And that’s what I sort of bring to the table. It’s about government misuse, it’s about technological abuse from governments, which is something that I engage with in my policy work, which is my day-job. The Inhuman Race is very much about governments. It’s about people being screwed over. Or people using technology to be stop being screwed over by larger systems of governance, some of which are not necessarily formalised governance bodies. But just institutions built up through practice and policy; formal ways of doing things that nobody ever questions. Which we have a lot of. There is a way of doing things—there’s tradition, there’s peer pressure; if you go against it even slightly you’re punished for it. So that’s a lot of what I end up bringing.
At the same time, I’m cautious not to limit myself and say I’m writing Sri Lankan science fiction. Because if that’s my only selling point, but if I can’t tell a good story, if I can’t have fun doing it, if I can’t do something that I find interesting, then there’s no point.
So, there is this other series that I’m working on. Everyone remembers when (Gary) Kasparov got his ass handed to him by Deep Blue. When the UNDP asked us how do you deal with AI taking over, I decided to deal with it by looking at history. And look at fields where this has already happened. If you look at the news reports around Kasparov’s defeat, it looks almost exactly like what we are seeing today. ‘Machines beat humanity!’ or ‘All that humankind smart is no match for machines etc., etc.’ And what Kasparov did was interesting. He didn’t moan about it. He went off and he came back and he founded Advanced Chess. Which was a human and a chess engine. A chess engine suggests and a human selects. And some of the brightest chess masters have come out of Advanced Chess. In fact, people with remarkably little training have been able to play a competent grandmaster.
So instead of just writing about this stuff, can I use it as an author, as an artist. Out of that was born a book, where a significant part of the book is being built and written by machine tech. We are using AI—Markov chains— to write parts of a book.. It’s powered by OpenAI’s recent technology, that’s trained on translations of Tang Dynasty poetry.
For something like that I don’t want to go into what Sri Lankan thing I am expressing here.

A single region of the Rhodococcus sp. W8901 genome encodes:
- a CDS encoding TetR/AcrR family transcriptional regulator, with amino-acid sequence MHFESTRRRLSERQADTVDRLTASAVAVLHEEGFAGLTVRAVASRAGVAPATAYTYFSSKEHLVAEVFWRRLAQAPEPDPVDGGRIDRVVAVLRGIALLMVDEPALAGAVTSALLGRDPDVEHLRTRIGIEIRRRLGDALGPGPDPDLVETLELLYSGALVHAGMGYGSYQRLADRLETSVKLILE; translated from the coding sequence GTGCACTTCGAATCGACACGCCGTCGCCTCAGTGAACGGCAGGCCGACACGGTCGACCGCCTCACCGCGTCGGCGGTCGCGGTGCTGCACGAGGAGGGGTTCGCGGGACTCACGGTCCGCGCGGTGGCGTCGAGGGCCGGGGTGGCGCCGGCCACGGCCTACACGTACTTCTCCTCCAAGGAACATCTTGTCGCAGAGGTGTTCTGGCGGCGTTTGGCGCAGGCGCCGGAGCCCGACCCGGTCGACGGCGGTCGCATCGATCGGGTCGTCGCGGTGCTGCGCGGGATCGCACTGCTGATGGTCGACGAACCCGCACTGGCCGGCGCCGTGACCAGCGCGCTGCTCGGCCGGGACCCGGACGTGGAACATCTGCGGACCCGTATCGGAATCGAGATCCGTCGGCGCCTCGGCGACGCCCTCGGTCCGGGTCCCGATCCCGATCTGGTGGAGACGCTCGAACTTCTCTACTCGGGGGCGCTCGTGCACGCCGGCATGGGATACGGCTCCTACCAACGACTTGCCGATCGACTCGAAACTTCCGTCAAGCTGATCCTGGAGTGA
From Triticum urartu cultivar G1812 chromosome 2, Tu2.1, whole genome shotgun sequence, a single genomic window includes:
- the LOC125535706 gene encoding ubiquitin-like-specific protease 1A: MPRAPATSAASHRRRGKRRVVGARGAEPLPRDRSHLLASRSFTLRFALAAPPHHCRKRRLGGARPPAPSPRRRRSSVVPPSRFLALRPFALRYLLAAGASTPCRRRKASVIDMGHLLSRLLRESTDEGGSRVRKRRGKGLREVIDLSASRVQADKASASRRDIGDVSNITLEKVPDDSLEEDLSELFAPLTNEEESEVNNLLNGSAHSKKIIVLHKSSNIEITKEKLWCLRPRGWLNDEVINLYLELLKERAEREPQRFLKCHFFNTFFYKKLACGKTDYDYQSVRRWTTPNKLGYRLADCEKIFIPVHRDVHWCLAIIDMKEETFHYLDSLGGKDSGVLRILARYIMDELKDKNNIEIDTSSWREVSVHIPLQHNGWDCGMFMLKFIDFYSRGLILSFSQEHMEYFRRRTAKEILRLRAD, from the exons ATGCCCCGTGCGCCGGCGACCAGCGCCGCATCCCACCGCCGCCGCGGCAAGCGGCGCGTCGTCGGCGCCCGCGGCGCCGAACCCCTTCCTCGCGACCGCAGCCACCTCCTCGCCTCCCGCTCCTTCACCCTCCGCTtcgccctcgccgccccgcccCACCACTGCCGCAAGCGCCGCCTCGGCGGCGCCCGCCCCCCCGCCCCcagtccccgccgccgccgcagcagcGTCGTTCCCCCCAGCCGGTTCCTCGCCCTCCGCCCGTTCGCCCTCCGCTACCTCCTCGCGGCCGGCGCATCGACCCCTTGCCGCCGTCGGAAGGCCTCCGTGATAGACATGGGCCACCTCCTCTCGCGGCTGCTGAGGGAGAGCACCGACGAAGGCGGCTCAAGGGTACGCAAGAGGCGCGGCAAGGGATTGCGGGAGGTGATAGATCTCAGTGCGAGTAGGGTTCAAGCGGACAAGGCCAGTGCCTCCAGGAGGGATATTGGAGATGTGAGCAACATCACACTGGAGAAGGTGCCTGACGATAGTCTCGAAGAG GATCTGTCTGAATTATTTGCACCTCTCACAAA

In South Asia and the rest of the world, there is a certain disdain for SF. It’s not seen as literature. How do you deal with that?.
Yeah, it’s always been ghettoised. The traditional critique levelled against it is that it is escapism. For example, Ian McEwan wrote a science fiction novel. A shit science fiction novel that nobody after the 60s would have made the mistake of writing. Because standards in the field have evolved. He insists that it’s not science fiction, but science allegory. Excuse me, you have an android and people are trying to fuck it.
The ghettoisation was brought on by, partially, the pulp origins of science fiction. And honestly, people need to get over that. I always give people Ted Chiang to read. If they say they don’t read science fiction, I tell them to read at least one story. And they come back and say, oh shit.
To me science fiction and fantasy has been a massive backdrop, a canvas of which you can tell any genre. You can have a Mills & Boon romance in a Lord of The Rings setting, or you can have a thriller set in the Universe.
You’ve also been involved in putting together an anthology. How was that experience?
I did my first anthology of fiction called Megastructures. Basically it is a tribute to Clarke , a tribute to that Rama object that came across. The theme was hard science fiction based on megastructures. And we got a really a large mass of writers who wanted in. But winnowing hard science fiction out of that was very difficult. But we did a decent job of it.
I was particularly proud of having a writer called Soham Guha. He’s a guy who recently wrote his first English book about five years ago. Magnificent story. It’s a human interest story and very ricepunk, which is what I love. It’s about a Calcutta that climate change has played havoc with and it’s a floating city. On that are a gay couple—one of whom is a politician’s son. And the other guy is a physicist selected to go to space. When he gets there, he finds that the politician has rigged it so that the transport leaves without him. Which is a very South Asian thing. And I loved seeing that. That is very representative of us. I was very proud of that story.